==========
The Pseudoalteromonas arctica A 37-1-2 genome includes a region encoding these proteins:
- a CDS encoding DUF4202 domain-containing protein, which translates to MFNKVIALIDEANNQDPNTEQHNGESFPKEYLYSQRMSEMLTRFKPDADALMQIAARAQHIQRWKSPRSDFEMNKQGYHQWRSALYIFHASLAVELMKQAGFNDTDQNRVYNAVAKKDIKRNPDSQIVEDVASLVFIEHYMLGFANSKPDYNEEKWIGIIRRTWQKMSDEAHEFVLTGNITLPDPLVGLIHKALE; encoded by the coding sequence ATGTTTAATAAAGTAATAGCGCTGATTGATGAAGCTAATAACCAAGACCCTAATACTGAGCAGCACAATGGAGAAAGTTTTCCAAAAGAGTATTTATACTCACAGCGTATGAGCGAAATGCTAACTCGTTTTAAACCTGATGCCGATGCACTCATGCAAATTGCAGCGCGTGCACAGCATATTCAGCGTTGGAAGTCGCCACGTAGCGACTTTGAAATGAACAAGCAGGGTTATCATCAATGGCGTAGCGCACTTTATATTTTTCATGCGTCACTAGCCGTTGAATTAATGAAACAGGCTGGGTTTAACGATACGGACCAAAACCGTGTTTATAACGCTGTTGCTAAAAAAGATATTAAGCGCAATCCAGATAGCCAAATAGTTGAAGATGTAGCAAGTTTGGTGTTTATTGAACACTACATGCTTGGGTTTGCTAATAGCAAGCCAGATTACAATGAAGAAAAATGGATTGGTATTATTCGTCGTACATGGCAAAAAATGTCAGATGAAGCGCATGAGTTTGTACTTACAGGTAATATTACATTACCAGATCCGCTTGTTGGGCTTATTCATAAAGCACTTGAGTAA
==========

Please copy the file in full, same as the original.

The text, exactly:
The Pseudoalteromonas arctica A 37-1-2 genome includes a region encoding these proteins:
- a CDS encoding DUF4202 domain-containing protein, which translates to MFNKVIALIDEANNQDPNTEQHNGESFPKEYLYSQRMSEMLTRFKPDADALMQIAARAQHIQRWKSPRSDFEMNKQGYHQWRSALYIFHASLAVELMKQAGFNDTDQNRVYNAVAKKDIKRNPDSQIVEDVASLVFIEHYMLGFANSKPDYNEEKWIGIIRRTWQKMSDEAHEFVLTGNITLPDPLVGLIHKALE; encoded by the coding sequence ATGTTTAATAAAGTAATAGCGCTGATTGATGAAGCTAATAACCAAGACCCTAATACTGAGCAGCACAATGGAGAAAGTTTTCCAAAAGAGTATTTATACTCACAGCGTATGAGCGAAATGCTAACTCGTTTTAAACCTGATGCCGATGCACTCATGCAAATTGCAGCGCGTGCACAGCATATTCAGCGTTGGAAGTCGCCACGTAGCGACTTTGAAATGAACAAGCAGGGTTATCATCAATGGCGTAGCGCACTTTATATTTTTCATGCGTCACTAGCCGTTGAATTAATGAAACAGGCTGGGTTTAACGATACGGACCAAAACCGTGTTTATAACGCTGTTGCTAAAAAAGATATTAAGCGCAATCCAGATAGCCAAATAGTTGAAGATGTAGCAAGTTTGGTGTTTATTGAACACTACATGCTTGGGTTTGCTAATAGCAAGCCAGATTACAATGAAGAAAAATGGATTGGTATTATTCGTCGTACATGGCAAAAAATGTCAGATGAAGCGCATGAGTTTGTACTTACAGGTAATATTACATTACCAGATCCGCTTGTTGGGCTTATTCATAAAGCACTTGAGTAA